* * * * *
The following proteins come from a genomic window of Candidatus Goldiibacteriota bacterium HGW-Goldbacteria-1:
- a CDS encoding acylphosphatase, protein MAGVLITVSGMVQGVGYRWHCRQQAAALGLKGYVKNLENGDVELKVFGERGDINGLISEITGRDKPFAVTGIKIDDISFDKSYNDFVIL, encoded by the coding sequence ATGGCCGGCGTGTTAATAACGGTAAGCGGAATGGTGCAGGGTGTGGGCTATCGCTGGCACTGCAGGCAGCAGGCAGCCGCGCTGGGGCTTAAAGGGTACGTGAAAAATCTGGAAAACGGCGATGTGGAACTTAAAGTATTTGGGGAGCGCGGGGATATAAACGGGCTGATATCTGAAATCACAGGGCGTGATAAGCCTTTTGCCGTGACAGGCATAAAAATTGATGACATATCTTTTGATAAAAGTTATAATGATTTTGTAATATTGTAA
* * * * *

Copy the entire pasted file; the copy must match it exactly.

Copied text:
The following proteins come from a genomic window of Candidatus Goldiibacteriota bacterium HGW-Goldbacteria-1:
- a CDS encoding acylphosphatase, protein MAGVLITVSGMVQGVGYRWHCRQQAAALGLKGYVKNLENGDVELKVFGERGDINGLISEITGRDKPFAVTGIKIDDISFDKSYNDFVIL, encoded by the coding sequence ATGGCCGGCGTGTTAATAACGGTAAGCGGAATGGTGCAGGGTGTGGGCTATCGCTGGCACTGCAGGCAGCAGGCAGCCGCGCTGGGGCTTAAAGGGTACGTGAAAAATCTGGAAAACGGCGATGTGGAACTTAAAGTATTTGGGGAGCGCGGGGATATAAACGGGCTGATATCTGAAATCACAGGGCGTGATAAGCCTTTTGCCGTGACAGGCATAAAAATTGATGACATATCTTTTGATAAAAGTTATAATGATTTTGTAATATTGTAA